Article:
“In my 30 years of experience in the hospitality industry I cannot remember ever meeting a manager who wasn’t simply a smiling, charismatic, friendly, agreeable, good-looking, outgoing person,” says Prof. MSc. MEd. Beverley Wilson-Wünsch, doctoral candidate in the Department of Educational Research and Development at Maastricht University. “These personality traits were central success factors in the sector. But today that’s changing and that’s the basis of my current research.”
Wilson-Wünsch was born in the “small, quaint village” of Orange Bay near the Six Mile beach resort area of Negril in Jamaica at a time when the island had moved from an agriculture based economy to a service economy dependent to a great extent on tourism. “Perhaps that’s what’s triggered my interest in becoming a hospitality expert,” she smiles.
An industry in change
From an early age, Wilson-Wünsch had a clear sense of the transformation taking place in the industry and was prepared to take the necessary steps to stay ahead of the curve.
Upon high school graduation, she started working as a trainee assisting the manager of the personnel office in a large government run flagship hotel in Montego Bay.
Two years later, she contacted the Ministry of Tourism to enquire about scholarship funds to study tourism and hospitality. “My sense was that the industry was changing and that it was going to change very fast. I wanted to go into higher education because I wanted to know more about what hospitality actually was, and I wanted to be a manager because I knew I could do more. I spoke to a civil servant who told me about an essay competition that would close in a week’s time.”
The theme of the essay was the role of tourism in a country such as Jamaica that was struggling with its balance of payments and candidates were asked to come forward with ideas on how they would be able to contribute to the future of the industry if they were given the opportunity to do so.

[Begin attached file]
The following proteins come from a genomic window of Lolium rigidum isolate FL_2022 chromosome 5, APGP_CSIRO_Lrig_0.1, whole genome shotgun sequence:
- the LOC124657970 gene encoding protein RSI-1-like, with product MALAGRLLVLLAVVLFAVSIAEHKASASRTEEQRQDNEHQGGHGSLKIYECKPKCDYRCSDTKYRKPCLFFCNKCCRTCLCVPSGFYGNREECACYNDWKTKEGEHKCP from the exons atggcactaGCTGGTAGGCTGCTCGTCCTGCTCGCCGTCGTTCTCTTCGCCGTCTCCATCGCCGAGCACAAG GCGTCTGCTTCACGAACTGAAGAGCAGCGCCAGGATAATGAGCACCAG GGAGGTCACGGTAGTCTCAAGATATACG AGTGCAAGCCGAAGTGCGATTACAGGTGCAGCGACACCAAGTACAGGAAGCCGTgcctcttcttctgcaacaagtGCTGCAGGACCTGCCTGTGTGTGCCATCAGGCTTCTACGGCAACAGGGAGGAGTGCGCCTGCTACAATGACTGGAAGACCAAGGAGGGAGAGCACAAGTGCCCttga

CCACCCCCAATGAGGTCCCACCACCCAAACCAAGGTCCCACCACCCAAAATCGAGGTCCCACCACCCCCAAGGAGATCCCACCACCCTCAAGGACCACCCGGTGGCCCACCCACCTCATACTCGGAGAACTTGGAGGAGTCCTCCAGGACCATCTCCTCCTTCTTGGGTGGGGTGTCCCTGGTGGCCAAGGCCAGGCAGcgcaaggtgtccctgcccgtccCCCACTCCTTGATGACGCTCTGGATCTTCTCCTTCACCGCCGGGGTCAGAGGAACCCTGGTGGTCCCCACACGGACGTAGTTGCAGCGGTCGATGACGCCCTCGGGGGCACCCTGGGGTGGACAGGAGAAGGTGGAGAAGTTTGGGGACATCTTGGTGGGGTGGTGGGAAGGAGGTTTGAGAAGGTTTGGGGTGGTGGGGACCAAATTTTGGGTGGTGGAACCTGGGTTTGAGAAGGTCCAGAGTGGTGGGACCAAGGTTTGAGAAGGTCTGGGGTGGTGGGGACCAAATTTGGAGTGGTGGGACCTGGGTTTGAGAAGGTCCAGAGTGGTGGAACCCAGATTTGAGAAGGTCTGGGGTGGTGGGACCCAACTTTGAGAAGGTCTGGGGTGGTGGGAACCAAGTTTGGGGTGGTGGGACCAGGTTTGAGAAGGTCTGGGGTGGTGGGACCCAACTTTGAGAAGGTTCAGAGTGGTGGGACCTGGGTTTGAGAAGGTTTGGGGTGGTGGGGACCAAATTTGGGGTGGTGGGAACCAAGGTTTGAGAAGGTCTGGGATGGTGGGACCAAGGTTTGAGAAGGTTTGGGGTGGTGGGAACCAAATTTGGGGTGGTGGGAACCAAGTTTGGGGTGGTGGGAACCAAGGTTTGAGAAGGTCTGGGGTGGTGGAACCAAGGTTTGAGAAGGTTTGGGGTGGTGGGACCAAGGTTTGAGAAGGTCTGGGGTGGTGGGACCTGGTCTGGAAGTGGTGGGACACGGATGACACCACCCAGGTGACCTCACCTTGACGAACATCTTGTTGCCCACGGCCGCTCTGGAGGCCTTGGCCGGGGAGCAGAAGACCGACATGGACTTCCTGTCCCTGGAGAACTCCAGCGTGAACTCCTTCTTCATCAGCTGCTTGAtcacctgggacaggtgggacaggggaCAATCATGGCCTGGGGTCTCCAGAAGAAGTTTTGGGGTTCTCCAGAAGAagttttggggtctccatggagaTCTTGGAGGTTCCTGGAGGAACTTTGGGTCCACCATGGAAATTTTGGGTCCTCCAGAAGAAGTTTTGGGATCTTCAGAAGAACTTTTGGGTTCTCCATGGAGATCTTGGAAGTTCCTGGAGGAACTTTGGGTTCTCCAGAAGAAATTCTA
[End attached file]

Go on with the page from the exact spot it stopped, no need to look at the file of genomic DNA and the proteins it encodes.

Wilson-Wünsch lets another smile as she remembers how she raced against time to complete the essay meeting deadline. “People think Jamaica is a very small country but the Ministry’s offices in Kingston were four hours away from my hometown. When I finished my paper, I took the day off, woke up early, got on the public bus, travelled up there and hand-delivered the envelope with my essay to the person I had talked to on the phone.”
Wilson-Wünsch grew up with a strong belief in the value of education: “I think that people have the wrong perception of Jamaica. We have one of the best educational systems in the world, because education is people’s way out of poverty and up the social ladder. There’s an element of pride in education.”
Her scholarship took her to the Bahamas where she obtained an associate degree in hospitality management. “I spent two years in college learning the basics of the industry, how to manage people and deal with all practical aspects, food and beverage, operations, recreation parks and tourism…”
Immediately putting her knowledge into practice, Wilson-Wünsch spent the next six months at the historical park of Sturbridge, Massachussetts, getting acquainted with all areas of the resort. There too, she was guided by her sense and vision of what was important. “I went to my boss and asked to be moved from the dishwasher because I wanted to learn more about other aspects of the park. At first, he was shocked that I even opened my mouth and was in total disarray,” she laughs, “but he kept his promise.”
Wilson-Wünsch worked hard for seven days a week and used all the money she earned to pay the first semester of college fees at the Florida International University. There she found a way to complete her education without further costs: “I made sure that my academic performance was such that I would get my tuition waived every semester. That’s how I made it through college, scoring 3.5 – 4.0, making the Dean’s list and keeping a good grade point average. I had many sleepless nights and pushed myself hard!”
After a long career observing the hospitality industry, both as a practitioner and a certified instructor, Wilson-Wünsch decided a few years ago to take up her studies again. “The industry is caught in a paradigm shift and we see that there is a certain hard business knowledge that is absolutely important for the success of hospitality managers today,” she explains. “My research aims to look at how expertise is developed in the hospitality industry and to examine what has been the classical view and what is necessary to live up to the market demand of hospitality today.”